Series: The Worldwalker Trilogy #2
Published by Macmillan Children's Books on August 27, 2015
Genres: Young Adult, Fantasy, Science Fiction
Amazon | Book Depository | Publisher | Angus & Robertson
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Lily Proctor has made it back to her own universe, and it's finally time for her and Rowan to be happy and relax. True, she almost died in the Pyre that fueled their escape, and they must hide her new magic for the safety of the world, but compared to fighting the monstrous Woven and leading armies in the alternate Salem, life is looking good.
'You think I'm a monster, but my choices, as ruthless as they seem, are justified.'
Unfortunately, Lillian, ruthless ruler of the 13 Cities, is not willing to let Lily go that easily. Lily is the closest version of herself she's ever seen in all her worldwalking, and Lillian's running out of time. If she can't persuade Lily and Rowan to return to her world, she'll have to find a way to make them come back.
Firewalker - the follow-up to Trial By Fire - is another sexy, fast-paced thrill ride from internationally bestselling author of the Starcrossed series, Josephine Angelini!
I love the blend of witches and alternate dimensions in this series, but Firewalker wasn’t as good as the first book. A few scenes had me suspending my disbelief and the whole book lacked emotional connection.
Connecting to the main character is a major part of enjoying a book, and even in the second book, I still couldn’t connect to Lily. She has Lillian, her evil alternate self inside her head, talking to her and showing her memories in an attempt to justify her evil decisions. Lillian is evil, she kills without a second thought, and wants to manipulate Lily in coming back to her world. But instead of confiding in the people who care about her, Lily keeps it a secret. And this leads to the drama in the book, especially when it comes to Rowan.
Love is being willing to become the villain so that the one you love can stay a hero.
Although Lily is a powerful witch, she still needs a knight in shining armour, whether that’s Rowan, her best friend Tristan, or her coven who can look out for her. That’s something I admired Lillian for, as evil as she was, at least she was strong, fearsome and could lead. Lily has a long way to go before she can be a worthwhile opponent, because of her extreme dependency on others. She’s still a rather passive character and her character growth is very slow.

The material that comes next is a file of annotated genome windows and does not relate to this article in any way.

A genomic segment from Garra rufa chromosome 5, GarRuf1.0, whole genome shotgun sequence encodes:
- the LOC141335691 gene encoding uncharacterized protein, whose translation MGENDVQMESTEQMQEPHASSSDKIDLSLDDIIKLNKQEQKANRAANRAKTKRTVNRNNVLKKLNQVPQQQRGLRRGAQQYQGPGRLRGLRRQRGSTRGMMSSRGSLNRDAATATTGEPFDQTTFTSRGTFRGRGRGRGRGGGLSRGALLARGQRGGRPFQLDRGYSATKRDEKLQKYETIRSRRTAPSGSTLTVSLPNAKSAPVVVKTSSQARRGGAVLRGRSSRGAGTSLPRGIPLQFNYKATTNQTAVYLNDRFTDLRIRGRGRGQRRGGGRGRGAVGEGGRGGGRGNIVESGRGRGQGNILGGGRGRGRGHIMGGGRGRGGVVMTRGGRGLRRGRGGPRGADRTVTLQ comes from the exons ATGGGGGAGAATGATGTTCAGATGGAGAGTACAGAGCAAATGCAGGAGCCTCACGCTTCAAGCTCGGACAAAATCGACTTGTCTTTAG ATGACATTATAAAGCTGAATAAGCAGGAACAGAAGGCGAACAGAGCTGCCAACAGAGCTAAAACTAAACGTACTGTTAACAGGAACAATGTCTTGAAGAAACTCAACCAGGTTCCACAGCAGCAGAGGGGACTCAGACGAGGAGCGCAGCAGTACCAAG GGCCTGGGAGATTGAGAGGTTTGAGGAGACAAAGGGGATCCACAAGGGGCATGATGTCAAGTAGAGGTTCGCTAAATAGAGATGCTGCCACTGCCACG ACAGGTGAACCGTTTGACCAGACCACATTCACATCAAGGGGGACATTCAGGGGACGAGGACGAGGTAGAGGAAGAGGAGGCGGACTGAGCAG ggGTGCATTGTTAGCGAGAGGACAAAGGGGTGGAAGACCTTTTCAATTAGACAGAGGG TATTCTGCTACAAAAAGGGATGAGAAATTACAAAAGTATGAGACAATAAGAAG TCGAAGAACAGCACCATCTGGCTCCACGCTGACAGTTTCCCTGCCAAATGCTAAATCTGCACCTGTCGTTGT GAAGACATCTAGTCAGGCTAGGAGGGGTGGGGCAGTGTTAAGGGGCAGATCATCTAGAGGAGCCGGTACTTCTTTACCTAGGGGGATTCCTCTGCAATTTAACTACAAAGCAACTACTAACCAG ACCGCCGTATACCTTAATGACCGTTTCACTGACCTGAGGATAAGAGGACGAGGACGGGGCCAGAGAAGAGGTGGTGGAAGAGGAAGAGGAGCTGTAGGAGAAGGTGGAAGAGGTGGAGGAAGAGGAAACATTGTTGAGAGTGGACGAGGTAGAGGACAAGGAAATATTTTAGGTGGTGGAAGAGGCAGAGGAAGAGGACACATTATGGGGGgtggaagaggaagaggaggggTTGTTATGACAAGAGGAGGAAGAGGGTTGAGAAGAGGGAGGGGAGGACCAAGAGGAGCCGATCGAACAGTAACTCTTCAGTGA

The romance was a major part of the book, and many of the problems between Rowan and Lily could have been solved with open communication. For most of the book, they are really sappy, avoiding the problems that matter, but I just wanted them to be open with each other. Rowan came from an alternate world where he was in love with Lillian, until she turned evil and killed his father. So it’s kind of weird how he justifies his love for Lily, in that “maybe I always loved the Lily in Lillian”. Because although you’re the same person but in a different world, it’s the choices that really make you who you are. I also wasn’t a fan of Tristan’s intense jealousy over Lily and Rowan. D-r-a-m-a.
“While my life was perfect, every person who I owed that life to would be fighting and dying.”
Some of the scenes weren’t believable, particularly where Breakfast, Una, Tristan and Juliet easily accepted Lily and Rowan’s explanation. Imagine if someone walked up to you and said “I’m a powerful witch, and my friend here is from an alternate dimension. Want to join us?” My immediate reaction would be disbelief and I’d think it was a joke. But nope, these guys just went along with it, it felt way too easy, and the explanation here is purely because they “felt drawn to the willstones”.
Another scene is where one of Lily’s family members is killed, and there is absolutely NO emotional reaction whatsoever. Lily or her sister didn’t react. I felt nothing. She didn’t even check in with the rest of her family to make sure they were okay.
Despite all this, I enjoyed the world building with the alternate dimensions of different extremes based on ruling ideologies – one with an extreme dictatorship, one as a ruined wasteland. There was more development of the willstones, where they’re like an extension of one’s Will and entrusting a witch with it is like the ultimate trust. I also enjoyed contrasting ‘present’ world with the fantasy one, and bringing across the coven from one world to the next. The secondary characters were also enjoyable, although I didn’t get to connect to them very deeply.
The lack of emotional connection, scenes that made me suspend my disbelief, and the romantic drama in Firewalker affected my enjoyment of the book. This sequel wasn’t as good as the first, but I did like the unique premise and the deep world building. I’ll still continue with the series, but I’m definitely less excited about it than I was.
Rating: 3 out of 5
This is a weird cover, I mean why is the tagline so big and the title so small? Not a fan of the cover redesign!
Thanks to Pan Macmillan Australia for sending me this review copy.
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